Pak com­mu­nity in Oman bring­ing equal div­i­dends to two economies

The Pak Banker - - 2 National -

MUS­CAT: The skilled man­power ex­port from Pak­istan to Oman has in­creased sig­nif­i­cantly in last three years with to­tal re­mit­tances al­most dou­bling to US dol­lar 287 mil­lion.

Ac­cord­ing to data avail­able with Pak­istan em­bassy in Mus­cat, the re­mit­tances have risen from US dol­lar 130 mil­lions in 2005-06 with a skilled work­force from Pak­istan com­pris­ing doc­tors, en­gi­neers and lec­tur­ers. Be­sides a large num­ber of busi­ness­men and labour­ers are act­ing as a bridge not only in ce­ment­ing trade re­la­tions be­tween the two coun- tries, but also bring­ing equal div­i­dends to their economies.

Dr Abrar Ahmed Yusuf, a doc­tor from La­hore work­ing as Anaes­thetist at Mus­cat's Khoula Hos­pi­tal, told APP that med­i­cal com­mu­nity from Pak­istan was play­ing a vi­tal role in Oman by ren­der­ing their du­ties at lo­cal hos­pi­tals.

He said that the Omani govern­ment and peo­ple had soft corner for Pak­ista­nis due to the con­tri­bu­tion these pro­fes­sion­als were mak­ing to their health sys­tem. He said Pak­istani paramedics were work­ing dili­gently in Mus­cat and in Oman's far flung ar­eas.

Dr Tahira Kazmi from Rawalpindi, work­ing as Ju­nior Con­sul­tant at the same hos­pi­tal, said that there were about 1500 Pak­istani doc­tors work­ing in Oman, 160 of them be­ing lady doc­tors. She said ear­lier Pak­istani med­i­cal de­gree needed recog­ni­tion in Oman. How­ever due to ef­forts by Pak­istan's Col­lege of Physi­cians and Sur­geons, the Omani govern­ment had started ac­cept­ing Pak­istani doc­tors to work at their hos­pi­tals.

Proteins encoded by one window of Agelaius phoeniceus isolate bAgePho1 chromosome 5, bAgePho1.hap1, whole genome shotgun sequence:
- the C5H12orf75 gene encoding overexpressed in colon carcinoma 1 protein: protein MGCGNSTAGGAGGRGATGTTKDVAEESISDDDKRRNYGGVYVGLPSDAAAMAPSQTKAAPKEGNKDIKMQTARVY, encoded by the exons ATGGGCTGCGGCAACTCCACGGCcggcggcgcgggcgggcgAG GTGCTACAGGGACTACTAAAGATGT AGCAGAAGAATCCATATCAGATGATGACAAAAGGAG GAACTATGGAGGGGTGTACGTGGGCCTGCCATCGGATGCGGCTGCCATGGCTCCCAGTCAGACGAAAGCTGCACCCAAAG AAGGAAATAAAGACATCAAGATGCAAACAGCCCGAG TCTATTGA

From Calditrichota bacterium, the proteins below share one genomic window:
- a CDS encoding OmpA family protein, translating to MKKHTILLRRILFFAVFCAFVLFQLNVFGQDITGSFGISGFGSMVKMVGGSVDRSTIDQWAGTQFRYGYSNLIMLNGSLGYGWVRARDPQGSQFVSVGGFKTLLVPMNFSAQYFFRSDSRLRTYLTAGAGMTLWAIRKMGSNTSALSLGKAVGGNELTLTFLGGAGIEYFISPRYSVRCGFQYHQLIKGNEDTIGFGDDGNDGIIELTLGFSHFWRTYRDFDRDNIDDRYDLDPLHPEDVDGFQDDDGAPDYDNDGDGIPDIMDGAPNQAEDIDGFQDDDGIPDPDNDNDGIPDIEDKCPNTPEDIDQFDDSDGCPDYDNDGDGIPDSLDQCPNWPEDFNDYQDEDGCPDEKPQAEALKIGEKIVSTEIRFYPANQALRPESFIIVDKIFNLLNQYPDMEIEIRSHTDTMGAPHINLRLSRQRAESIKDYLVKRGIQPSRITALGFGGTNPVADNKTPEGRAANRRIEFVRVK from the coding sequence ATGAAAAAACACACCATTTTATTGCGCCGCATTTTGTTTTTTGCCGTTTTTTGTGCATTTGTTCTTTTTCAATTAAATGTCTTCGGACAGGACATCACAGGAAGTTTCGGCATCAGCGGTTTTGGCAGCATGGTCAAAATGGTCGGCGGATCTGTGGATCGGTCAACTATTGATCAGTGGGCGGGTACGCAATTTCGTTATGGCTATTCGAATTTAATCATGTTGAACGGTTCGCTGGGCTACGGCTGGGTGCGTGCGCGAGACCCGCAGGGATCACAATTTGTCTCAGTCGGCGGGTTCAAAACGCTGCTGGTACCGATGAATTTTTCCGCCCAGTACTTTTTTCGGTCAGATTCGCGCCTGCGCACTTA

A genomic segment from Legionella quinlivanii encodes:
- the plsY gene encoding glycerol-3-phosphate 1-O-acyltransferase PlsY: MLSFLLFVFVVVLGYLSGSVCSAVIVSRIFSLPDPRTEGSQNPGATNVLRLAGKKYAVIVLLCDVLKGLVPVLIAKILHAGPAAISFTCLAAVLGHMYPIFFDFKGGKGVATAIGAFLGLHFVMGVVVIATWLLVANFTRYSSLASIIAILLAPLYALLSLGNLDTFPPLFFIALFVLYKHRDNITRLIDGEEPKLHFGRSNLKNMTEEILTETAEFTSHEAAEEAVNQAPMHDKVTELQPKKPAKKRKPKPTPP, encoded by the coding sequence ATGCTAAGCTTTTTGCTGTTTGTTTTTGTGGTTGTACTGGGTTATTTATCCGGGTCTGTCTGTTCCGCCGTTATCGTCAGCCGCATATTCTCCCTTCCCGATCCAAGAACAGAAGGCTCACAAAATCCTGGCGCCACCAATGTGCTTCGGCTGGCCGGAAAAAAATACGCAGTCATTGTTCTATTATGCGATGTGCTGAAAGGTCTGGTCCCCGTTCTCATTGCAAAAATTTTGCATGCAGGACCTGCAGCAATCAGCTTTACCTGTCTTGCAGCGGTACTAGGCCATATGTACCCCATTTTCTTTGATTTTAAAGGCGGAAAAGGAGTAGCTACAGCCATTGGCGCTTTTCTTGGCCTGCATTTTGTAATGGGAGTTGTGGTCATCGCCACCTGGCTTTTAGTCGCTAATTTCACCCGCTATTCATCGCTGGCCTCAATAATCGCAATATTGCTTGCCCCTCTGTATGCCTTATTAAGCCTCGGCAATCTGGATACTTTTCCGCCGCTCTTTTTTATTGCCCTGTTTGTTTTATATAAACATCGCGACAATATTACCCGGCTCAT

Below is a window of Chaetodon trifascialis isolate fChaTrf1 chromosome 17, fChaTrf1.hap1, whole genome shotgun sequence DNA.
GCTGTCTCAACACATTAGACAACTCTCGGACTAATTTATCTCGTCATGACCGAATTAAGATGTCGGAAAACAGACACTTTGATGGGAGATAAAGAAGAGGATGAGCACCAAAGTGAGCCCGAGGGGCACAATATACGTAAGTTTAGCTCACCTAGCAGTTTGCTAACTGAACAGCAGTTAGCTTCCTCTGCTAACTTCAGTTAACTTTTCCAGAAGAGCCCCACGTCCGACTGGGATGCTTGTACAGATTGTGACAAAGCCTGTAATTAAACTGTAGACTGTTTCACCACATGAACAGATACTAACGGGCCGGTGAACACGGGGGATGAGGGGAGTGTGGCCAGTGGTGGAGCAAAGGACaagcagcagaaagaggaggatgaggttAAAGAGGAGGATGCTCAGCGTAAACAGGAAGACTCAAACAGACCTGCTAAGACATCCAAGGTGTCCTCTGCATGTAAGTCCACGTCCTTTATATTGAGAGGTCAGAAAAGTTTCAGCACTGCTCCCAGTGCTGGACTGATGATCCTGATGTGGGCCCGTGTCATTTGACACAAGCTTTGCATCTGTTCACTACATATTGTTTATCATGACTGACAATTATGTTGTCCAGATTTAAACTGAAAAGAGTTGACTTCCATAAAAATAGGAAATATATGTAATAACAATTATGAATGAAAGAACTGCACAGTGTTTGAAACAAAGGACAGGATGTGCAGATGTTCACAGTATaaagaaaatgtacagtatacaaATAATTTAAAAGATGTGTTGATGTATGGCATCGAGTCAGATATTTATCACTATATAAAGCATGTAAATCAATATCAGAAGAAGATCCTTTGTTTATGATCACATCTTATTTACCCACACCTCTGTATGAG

A Pak­istani neu­ro­sur­geon Syed Osama Me­hboob said that Pak­istani doc­tors could now be seen work­ing even in the re­motest ar­eas of Oman.

Oman is home to over 175,000 Pak­ista­nis, ma­jor­ity of them work­ing as labour­ers.

An in­ter­ac­tion with labourer com­mu­nity in Mus­cat showed that the Pak­istani man­power was con­tribut­ing greatly to Oman's econ­omy as a large num­ber of con­struc­tion com­pa­nies heav­ily re­lied on them, and there was a huge de­mand for Pak­istani welders and oil in­dus­try work­ers.

A labourer Khalid Hus­sain from Narowal work­ing with Oman's ship­ping com­pany, said there ex­isted a vast po­ten­tial for Pak­istani man­power to ex­plore trad­ing ar­eas mainly tex­tiles, gar­ments, bed ware, sur­gi­cal equip­ment, sports goods and veg­eta­bles.

Haji Shahbaz, a scaf­fold­ing worker with a con­struc­tion com­pany in Mus­cat, said a large num­ber of peo­ple from Balochis­tan were in­volved in trad­ing ac­tiv­i­ties be­tween the two coun­tries.

He said that the Pak­istani labour­ers needed a skilled plat­form for their launch by the Pak­istani com­pa­nies to fa­cil­i­tate their ad­just­ment in Oman's highly com­pet­i­tive sys­tem. Pak­istan's Coun­sel­lor Im­mi­gra­tion in Mus­cat, Khalid Mehmood told APP that be­sides proper im­mi­gra­tion, there was also a large in­flux of il­le­gal im­mi­grants from Pak­istan to Oman through mar­itime bor­ders.

He said that the Fed­eral In­ves­ti­ga­tion Agency had en­hanced check on the bor­ders with an av­er­age of 500 to 600 il­le­gal Pak­ista­nis ar­rested per month. He said Pak­istan was the only coun­try whose repa­tri­a­tion cost for the il­le­gal im­mi­grants was borne by the Sul­tanate of Oman it­self, who were treated as "vic­tims not crim­i­nals", and sent back on hu­man­i­tar­ian grounds. -App

KARACHI: Women show­er­ing flow­ers at the me­mo­rial of the for­mer Premier Sha­heed Be­nazir Bhutto on the eve of her death an­niver­sary at Peo­ple’s Sec­re­tar­iat. -On­line

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